More than 50 Democrats in the House of Representatives have said they won't attend Friday's inaugural ceremonies. Here are some of the reasons they are skipping out. (Sarah Parnass/The Washington Post)

For the past 96 hours, Rep. John Lewis's decision to not attend Donald Trump's inauguration Friday has been cast as the beating heart of a large-scale protest movement against the businessman-turned-politician. Lewis's status as a civil rights icon and Trump's baffling attempts to suggest that the Georgia Democrat is more talk than action have only fueled the idea of Lewis as the last principled man in Washington.

Turns out that story line might have been a wee bit overstated. Why? Because Lewis also boycotted — again, on principle — the inauguration of George W. Bush back in 2001. This, from a Washington Post story dated Jan. 21, 2001:

Some members of the Black Caucus decided to boycott Inauguration Day; John Lewis, for instance, spent the day in his Atlanta district. He thought it would be hypocritical to attend Bush's swearing-in because he doesn't believe Bush is the true elected president.

If that sounds familiar, it should. Here's what Lewis told NBC's Chuck Todd on Friday about his decision not to attend Trump's inauguration:

CHUCK TODD: You have forged relationships with many presidents. Do you plan on trying to forge a relationship with Donald Trump?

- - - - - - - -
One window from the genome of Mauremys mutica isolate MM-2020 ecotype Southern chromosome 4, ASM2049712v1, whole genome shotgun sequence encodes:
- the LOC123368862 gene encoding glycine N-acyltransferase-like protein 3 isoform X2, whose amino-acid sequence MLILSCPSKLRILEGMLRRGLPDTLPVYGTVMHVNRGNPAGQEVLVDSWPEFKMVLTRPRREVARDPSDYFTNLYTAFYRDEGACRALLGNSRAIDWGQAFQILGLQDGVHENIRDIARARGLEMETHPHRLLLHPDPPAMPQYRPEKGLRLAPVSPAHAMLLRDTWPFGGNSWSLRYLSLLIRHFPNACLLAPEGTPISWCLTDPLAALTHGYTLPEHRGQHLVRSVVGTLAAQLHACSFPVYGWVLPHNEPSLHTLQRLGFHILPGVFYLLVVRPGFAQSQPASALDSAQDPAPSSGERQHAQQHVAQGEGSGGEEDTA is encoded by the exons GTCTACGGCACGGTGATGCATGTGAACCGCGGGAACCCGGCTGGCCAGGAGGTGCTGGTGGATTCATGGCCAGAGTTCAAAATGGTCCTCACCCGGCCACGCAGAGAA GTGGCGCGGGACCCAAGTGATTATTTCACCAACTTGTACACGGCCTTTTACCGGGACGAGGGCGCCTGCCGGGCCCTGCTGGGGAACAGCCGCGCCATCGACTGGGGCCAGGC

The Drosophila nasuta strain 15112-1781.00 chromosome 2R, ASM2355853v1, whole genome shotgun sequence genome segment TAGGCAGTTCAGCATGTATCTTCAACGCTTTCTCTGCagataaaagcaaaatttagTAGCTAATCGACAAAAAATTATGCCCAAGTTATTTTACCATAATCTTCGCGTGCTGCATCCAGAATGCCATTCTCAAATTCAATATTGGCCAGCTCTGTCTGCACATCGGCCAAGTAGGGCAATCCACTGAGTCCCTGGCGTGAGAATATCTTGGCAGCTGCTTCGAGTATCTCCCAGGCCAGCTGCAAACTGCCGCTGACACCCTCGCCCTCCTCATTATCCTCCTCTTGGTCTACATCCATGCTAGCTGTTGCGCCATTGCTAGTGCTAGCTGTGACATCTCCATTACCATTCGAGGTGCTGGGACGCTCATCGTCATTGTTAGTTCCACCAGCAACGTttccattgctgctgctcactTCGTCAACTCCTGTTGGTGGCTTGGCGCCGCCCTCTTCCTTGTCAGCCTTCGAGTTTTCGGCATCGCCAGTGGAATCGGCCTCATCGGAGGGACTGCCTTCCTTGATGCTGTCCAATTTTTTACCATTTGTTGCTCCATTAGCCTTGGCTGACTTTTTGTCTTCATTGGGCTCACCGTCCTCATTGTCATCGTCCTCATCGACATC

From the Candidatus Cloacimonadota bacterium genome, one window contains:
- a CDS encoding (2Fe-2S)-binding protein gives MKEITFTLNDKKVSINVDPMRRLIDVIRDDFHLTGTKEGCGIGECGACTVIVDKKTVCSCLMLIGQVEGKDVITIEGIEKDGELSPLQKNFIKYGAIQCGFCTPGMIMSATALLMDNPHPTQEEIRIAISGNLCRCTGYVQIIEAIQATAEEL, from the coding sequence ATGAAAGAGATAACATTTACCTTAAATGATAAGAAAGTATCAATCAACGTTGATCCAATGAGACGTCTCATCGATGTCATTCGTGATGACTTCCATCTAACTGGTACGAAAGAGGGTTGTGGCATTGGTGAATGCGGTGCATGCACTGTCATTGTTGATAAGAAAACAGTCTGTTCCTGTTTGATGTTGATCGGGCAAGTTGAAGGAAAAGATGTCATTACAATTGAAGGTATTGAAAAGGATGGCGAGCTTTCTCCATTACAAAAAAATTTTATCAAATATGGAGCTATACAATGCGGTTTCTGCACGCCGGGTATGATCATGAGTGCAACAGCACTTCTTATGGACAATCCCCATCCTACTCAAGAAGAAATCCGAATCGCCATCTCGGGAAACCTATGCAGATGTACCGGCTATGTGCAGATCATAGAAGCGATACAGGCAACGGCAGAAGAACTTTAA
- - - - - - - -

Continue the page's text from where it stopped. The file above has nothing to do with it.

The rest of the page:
REP. JOHN LEWIS: You know, I believe in forgiveness. I believe in trying to work with people. It will be hard. It's going to be very difficult. I don't see this president-elect as a legitimate president.


Rep. John Lewis (Andrew Harrer/Bloomberg News)

So here's what we now know:

* John Lewis has said the last two Republican presidents were illegitimate.

* John Lewis has attended just one inauguration of a Republican president since he was first elected to Congress in 1986: that of George H.W. Bush in 1988.

Trump, he of the often-erroneous tweets, actually had this one right.

Now. None of that takes away from Lewis's well-earned reputation as a man of principle. And nothing Lewis could say or do would erase his heroic efforts — often risking his own personal well-being — in the civil rights movement.

But what the revelation does do is make it more difficult to paint his opposition to Trump in anything but a partisan way. Democrats — Lewis included — have spent lots of time (and rhetoric) insisting that their objections to Trump are not rooted in simple disagreements over policy or the fact that he is not of their party. Their opposition to Trump, they insist, is centered on a nonpartisan belief/worry that he is far outside of the mainstream of political thought that governs the two parties and, as such, represents a clear and present danger to the nation and its citizens.

That could still be true! But Lewis's forgetfulness about not attending the inauguration of the 43rd president for the same stated reasons as his taking a pass on the inauguration of the 45th president — and the fact that both presidents are Republicans! — undercuts not only the “principled opposition” argument but also the “Trump is fundamentally different/worse than everyone who has come before” argument.

The more Democrats look like pure partisans blocking Trump solely because he is a Republican, the less success they will have in opposing him in a way that reaches beyond their party base. That's why Lewis's memory glitch is damaging.